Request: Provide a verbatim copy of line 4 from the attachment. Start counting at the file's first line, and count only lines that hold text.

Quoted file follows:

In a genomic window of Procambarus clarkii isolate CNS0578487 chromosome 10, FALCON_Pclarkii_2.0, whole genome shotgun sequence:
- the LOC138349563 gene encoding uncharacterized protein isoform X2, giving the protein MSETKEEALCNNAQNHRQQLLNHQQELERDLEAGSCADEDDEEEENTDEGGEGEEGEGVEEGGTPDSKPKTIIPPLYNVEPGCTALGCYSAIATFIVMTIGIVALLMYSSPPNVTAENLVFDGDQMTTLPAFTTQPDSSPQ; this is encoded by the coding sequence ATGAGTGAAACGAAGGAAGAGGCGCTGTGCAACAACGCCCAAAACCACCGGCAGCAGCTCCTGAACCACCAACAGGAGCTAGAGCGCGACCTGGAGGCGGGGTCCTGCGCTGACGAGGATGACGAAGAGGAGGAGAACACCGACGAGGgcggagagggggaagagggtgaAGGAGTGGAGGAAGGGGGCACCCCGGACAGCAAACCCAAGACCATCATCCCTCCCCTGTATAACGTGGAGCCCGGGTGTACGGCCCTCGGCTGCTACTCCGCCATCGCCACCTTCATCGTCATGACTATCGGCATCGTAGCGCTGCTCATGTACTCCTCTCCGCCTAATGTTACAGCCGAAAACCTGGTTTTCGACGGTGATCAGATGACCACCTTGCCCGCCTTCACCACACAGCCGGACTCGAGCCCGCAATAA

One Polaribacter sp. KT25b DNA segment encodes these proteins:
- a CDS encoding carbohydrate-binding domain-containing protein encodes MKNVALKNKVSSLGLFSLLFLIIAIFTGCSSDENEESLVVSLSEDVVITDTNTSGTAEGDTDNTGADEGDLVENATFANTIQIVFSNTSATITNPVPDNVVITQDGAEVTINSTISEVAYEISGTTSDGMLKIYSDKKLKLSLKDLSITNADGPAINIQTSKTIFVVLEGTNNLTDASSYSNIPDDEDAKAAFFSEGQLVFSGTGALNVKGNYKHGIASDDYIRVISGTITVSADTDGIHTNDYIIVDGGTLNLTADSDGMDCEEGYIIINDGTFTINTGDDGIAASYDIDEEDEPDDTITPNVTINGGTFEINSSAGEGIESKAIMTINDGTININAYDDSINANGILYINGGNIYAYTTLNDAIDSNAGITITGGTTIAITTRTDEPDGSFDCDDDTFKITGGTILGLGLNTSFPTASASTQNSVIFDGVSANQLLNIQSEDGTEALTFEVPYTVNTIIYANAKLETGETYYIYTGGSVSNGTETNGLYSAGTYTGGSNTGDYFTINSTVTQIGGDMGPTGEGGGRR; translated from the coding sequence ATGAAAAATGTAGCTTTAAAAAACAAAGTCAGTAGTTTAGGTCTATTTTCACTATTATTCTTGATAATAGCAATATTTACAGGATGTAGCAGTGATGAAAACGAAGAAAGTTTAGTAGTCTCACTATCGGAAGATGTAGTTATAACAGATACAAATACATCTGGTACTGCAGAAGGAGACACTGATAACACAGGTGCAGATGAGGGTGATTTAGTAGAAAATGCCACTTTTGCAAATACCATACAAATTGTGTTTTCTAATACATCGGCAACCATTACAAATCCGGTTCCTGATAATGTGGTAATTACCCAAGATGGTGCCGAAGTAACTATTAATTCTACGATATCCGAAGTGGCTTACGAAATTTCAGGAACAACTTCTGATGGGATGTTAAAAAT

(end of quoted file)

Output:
- a CDS encoding carbohydrate-binding domain-containing protein encodes MKNVALKNKVSSLGLFSLLFLIIAIFTGCSSDENEESLVVSLSEDVVITDTNTSGTAEGDTDNTGADEGDLVENATFANTIQIVFSNTSATITNPVPDNVVITQDGAEVTINSTISEVAYEISGTTSDGMLKIYSDKKLKLSLKDLSITNADGPAINIQTSKTIFVVLEGTNNLTDASSYSNIPDDEDAKAAFFSEGQLVFSGTGALNVKGNYKHGIASDDYIRVISGTITVSADTDGIHTNDYIIVDGGTLNLTADSDGMDCEEGYIIINDGTFTINTGDDGIAASYDIDEEDEPDDTITPNVTINGGTFEINSSAGEGIESKAIMTINDGTININAYDDSINANGILYINGGNIYAYTTLNDAIDSNAGITITGGTTIAITTRTDEPDGSFDCDDDTFKITGGTILGLGLNTSFPTASASTQNSVIFDGVSANQLLNIQSEDGTEALTFEVPYTVNTIIYANAKLETGETYYIYTGGSVSNGTETNGLYSAGTYTGGSNTGDYFTINSTVTQIGGDMGPTGEGGGRR; translated from the coding sequence ATGAAAAATGTAGCTTTAAAAAACAAAGTCAGTAGTTTAGGTCTATTTTCACTATTATTCTTGATAATAGCAATATTTACAGGATGTAGCAGTGATGAAAACGAAGAAAGTTTAGTAGTCTCACTATCGGAAGATGTAGTTATAACAGATACAAATACATCTGGTACTGCAGAAGGAGACACTGATAACACAGGTGCAGATGAGGGTGATTTAGTAGAAAATGCCACTTTTGCAAATACCATACAAATTGTGTTTTCTAATACATCGGCAACCATTACAAATCCGGTTCCTGATAATGTGGTAATTACCCAAGATGGTGCCGAAGTAACTATTAATTCTACGATATCCGAAGTGGCTTACGAAATTTCAGGAACAACTTCTGATGGGATGTTAAAAAT